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FAYLI

improve French

improve your French

Opening of cinema in Paris : which theater will you pick ?

Watching a movie in French allows your brain to memorize words, expressions and turns of phrase much more easily. Just watch your movie in it’s original version with subtitles allows you to work on your comprehension of French language. Listening to native speakers is one of the best ways to improve your listening comprehension and …

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French Health Food Vocabulary

The gastronomic delights of Paris can make even the most health conscious people want to fling caution to the wind and indulge in the many temptations available. But if you want to eat healthy in Paris, there’s little excuse for not doing so. Paris’s legendary markets offer wondrously fresh and healthy fruits, vegetables, grains and meats. And every year, it gets easier and easier to find quality bio (organic) foods, whether at restaurants, market stalls or in supermarkets.

Learning the Gender of French Nouns: Part I

Assigning genders to French nouns is often one of the most daunting aspects of learning French. This is particularly true for Anglophones. Since nouns have no gender in English, it can be difficult for an English speaker to take seriously the idea of referring to a dining room table (la table) as a “she” or thinking of lipstick (le rouge à levres) as in any way masculine. (Keep reading to learn an easy way to remember French noun gender.)

7 Verbs that Have No Direct Translation in French

When you imagine a word that has no direct translation into another language, it’s easy to imagine the existence of some exotic, complex word. For example, take the French verb “entarter.” This means, “to hit someone in the face with a pie”. Somehow that seems like exactly the kind of word that would have no direct translation in to English (or possibly any other language). But how about the verb “to kick?”… “To hug”? Seemingly basic English verbs such as these have no direct counterpart in French.

How To Handle A Plateau in Your French Language Learning

ave you hit a plateau with your French language learning? You know… that maddening period when– despite your best efforts – it seems that you’re not retaining anything new, not speaking a jot better, still making the same mistakes, and will never, ever become fluent. Don’t worry. This happens to almost everyone who learns a new language. Keep reading to learn how to push forward and see progress in your French.

7 Polite French Phrases to Learn before Visiting Paris

The French – Parisians, in particular – have a reputation for being rude. But the behavior that foreigners perceive as rudeness is often the result of cultural misunderstandings. To avoid any such misunderstandings, learn the following 7 French phrases before visiting Paris. With these phrases at the ready, we think you’ll see that Parisians are much more friendly than they’re reputed to be!

Retourner, Revenir, Rentrer: What’s the Difference?

Some French verbs are more complicated than others for Anglophones, most especially those that don’t have an exact counterpart in English. Such is the case with the verbs retourner, revenir and rentrer. While each of these verbs do generally indicate someone going back to a place, they must each be used in a specific – and different – set of circumstances. Keep reading to learn more!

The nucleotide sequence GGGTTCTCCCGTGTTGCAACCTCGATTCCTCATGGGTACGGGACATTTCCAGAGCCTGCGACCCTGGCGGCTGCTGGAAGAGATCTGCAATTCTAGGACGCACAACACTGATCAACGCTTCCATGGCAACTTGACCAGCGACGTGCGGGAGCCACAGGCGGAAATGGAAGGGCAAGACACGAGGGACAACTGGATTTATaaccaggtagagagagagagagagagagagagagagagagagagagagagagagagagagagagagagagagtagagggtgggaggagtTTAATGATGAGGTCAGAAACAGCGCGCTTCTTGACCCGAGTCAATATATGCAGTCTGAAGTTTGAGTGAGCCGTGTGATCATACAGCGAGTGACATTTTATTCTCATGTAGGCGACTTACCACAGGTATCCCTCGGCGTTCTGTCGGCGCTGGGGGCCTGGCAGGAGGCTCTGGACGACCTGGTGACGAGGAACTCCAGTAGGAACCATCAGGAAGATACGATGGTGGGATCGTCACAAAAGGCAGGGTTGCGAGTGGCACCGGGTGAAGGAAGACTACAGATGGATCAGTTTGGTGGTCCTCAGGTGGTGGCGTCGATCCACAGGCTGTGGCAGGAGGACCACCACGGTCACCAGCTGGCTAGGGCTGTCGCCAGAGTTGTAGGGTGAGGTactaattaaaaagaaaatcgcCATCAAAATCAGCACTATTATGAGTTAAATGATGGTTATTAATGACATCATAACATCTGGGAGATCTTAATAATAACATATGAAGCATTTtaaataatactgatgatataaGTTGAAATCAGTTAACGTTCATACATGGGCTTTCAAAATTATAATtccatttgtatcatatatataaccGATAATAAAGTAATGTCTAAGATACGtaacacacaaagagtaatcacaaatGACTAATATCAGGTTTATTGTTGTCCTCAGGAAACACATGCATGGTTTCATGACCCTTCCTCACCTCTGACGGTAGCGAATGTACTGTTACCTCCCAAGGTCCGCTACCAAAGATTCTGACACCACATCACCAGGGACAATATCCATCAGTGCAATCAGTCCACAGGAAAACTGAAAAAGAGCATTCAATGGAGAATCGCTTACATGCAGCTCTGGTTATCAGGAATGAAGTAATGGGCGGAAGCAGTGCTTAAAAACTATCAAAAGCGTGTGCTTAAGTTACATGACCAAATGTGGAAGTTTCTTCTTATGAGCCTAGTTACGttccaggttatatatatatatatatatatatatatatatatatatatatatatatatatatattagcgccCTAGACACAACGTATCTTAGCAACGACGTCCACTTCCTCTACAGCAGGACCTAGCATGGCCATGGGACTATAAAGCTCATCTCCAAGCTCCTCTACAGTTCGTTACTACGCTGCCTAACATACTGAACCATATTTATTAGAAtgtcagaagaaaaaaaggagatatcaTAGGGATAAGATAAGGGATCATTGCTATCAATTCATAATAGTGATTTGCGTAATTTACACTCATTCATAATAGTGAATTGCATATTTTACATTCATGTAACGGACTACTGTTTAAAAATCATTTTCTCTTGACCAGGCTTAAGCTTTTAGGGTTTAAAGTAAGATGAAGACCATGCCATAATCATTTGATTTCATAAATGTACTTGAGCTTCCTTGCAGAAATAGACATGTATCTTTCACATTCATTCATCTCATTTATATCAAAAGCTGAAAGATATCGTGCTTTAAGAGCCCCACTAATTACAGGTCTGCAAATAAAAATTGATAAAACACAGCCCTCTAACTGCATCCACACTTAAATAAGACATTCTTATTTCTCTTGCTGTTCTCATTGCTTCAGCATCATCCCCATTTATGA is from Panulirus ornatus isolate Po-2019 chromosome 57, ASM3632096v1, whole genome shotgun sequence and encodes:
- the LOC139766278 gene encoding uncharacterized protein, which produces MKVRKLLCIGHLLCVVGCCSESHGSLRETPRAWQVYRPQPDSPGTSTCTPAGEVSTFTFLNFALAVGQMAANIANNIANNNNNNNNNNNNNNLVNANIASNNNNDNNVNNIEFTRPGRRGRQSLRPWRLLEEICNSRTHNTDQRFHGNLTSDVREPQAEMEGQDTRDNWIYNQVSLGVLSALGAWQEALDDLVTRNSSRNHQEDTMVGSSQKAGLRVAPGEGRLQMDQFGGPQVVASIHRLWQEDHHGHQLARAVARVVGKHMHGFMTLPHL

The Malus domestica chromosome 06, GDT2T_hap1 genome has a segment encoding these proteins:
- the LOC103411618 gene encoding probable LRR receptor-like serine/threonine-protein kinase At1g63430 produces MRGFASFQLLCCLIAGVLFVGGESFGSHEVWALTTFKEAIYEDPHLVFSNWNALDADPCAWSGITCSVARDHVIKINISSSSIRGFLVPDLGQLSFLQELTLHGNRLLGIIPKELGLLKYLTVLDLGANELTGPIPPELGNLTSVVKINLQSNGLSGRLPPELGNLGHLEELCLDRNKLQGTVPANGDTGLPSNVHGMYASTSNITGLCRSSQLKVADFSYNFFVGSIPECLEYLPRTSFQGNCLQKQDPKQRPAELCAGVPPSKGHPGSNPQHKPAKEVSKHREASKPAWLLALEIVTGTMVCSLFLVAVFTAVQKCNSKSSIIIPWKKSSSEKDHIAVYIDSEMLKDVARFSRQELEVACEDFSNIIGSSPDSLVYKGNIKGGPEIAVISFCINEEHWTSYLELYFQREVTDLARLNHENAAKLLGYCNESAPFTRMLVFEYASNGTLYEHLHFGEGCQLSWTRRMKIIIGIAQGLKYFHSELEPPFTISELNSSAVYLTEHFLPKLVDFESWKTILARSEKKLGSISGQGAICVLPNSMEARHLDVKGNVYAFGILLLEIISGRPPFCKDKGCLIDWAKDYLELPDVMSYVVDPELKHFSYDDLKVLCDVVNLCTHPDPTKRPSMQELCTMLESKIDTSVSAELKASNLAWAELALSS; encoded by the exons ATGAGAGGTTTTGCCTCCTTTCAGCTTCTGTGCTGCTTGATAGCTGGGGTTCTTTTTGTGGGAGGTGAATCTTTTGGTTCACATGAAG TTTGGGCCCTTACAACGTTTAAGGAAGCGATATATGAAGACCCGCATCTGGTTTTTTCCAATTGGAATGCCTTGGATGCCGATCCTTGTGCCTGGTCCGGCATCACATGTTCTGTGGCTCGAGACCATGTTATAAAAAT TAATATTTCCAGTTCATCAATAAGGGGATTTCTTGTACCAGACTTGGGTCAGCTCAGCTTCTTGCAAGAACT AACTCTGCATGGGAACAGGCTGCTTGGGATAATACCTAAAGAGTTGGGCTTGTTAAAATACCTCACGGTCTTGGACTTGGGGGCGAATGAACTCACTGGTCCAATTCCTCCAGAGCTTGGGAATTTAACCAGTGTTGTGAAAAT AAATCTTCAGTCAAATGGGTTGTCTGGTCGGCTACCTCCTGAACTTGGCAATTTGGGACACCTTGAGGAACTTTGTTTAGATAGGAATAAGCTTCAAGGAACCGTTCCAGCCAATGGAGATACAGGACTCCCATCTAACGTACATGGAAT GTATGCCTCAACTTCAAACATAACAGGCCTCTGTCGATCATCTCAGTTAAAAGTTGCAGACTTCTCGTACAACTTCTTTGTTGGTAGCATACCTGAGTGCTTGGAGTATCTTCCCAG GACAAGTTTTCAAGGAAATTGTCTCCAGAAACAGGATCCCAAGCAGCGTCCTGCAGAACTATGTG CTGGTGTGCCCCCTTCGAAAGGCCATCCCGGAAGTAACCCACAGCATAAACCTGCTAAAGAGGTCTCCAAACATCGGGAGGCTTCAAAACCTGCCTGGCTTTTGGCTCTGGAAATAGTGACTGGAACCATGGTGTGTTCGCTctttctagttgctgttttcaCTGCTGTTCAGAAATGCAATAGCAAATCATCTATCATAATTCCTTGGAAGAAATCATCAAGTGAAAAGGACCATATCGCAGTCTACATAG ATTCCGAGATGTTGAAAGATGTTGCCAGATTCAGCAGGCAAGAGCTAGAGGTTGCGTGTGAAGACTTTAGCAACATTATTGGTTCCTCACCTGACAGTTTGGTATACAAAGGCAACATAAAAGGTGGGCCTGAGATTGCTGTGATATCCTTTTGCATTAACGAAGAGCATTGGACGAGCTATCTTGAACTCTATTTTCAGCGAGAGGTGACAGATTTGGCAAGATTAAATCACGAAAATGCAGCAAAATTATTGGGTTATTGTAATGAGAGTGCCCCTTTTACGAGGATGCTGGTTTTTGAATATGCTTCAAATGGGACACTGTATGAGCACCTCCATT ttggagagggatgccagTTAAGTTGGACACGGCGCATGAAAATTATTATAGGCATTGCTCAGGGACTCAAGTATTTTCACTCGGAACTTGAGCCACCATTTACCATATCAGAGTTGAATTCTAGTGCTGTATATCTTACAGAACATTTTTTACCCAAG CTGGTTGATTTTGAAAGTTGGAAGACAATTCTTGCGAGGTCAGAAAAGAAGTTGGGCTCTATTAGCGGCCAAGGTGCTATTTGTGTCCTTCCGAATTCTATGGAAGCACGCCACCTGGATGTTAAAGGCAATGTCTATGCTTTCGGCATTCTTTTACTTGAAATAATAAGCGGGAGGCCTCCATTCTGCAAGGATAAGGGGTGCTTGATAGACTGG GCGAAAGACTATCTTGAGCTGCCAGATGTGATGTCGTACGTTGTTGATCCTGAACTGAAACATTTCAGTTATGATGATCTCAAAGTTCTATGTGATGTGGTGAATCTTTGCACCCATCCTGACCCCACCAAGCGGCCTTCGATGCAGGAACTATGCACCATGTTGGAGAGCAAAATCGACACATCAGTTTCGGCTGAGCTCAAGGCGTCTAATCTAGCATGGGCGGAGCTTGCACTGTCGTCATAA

Café Talk: 12 French Phrases for Hanging Out in a Parisian Café

Ah, il fait si beau! This spring Paris is flirting with all of us by offering days of golden sun, bright blue skies and breezes as gentle as a caress. This is perfect weather to sit at a café terrace with a glass of rosé and watch the world go by. If you plan on spending time in a Parisian café, here are some handy words, phrases and other tips to make this classic Parisian pastime even more enjoyable!

Does Not Translate: 7 Common Mistakes Anglophones Make In French

When learning French, it’s natural to try to translate phrases word-for-word from English. Sometimes it works. But sometimes the words that form an innocent phrase in English may become something awkward, naughty or incomprehensible in French. Since we don’t want you wandering around France asking about condoms or saying that you’re horny when you intend …

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Practice Your French Vowel Pronunciation

Sometimes one of the hardest aspects of learning French isn’t remembering the right words to use – it’s remembering how to pronounce those words correctly.

As we discussed last month, it’s understandable that non-native speakers have difficulties with pronunciation. The French language is full of silent endings, liaisons, and unfamiliar accents. Your lips, mouth and tongue have to move differently to pronounce these words as French natives do. And you have to learn to hear it when you’re not pronouncing a word properly.

7 Great Songs to Help You Learn French

Last week, the Guardian published an interesting essay about the benefits of learning a foreign language through song. The author claimed that that no one could understand him whenever he tried to speak Spanish or Portuguese – until he learned to sing in those languages. This makes complete sense to us, as French teachers. Most …

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Speak Better French: Learn Your Faux Amis (False Cognates)

Last week, we discussed expanding your French vocabulary with “vrais amis” (true cognates): French and English words that are identical or nearly identical in both spelling and meaning. This week, we’re going to focus on “faux amis” (false cognates): words that look identical in both French and English, but have entirely different meanings. What are …

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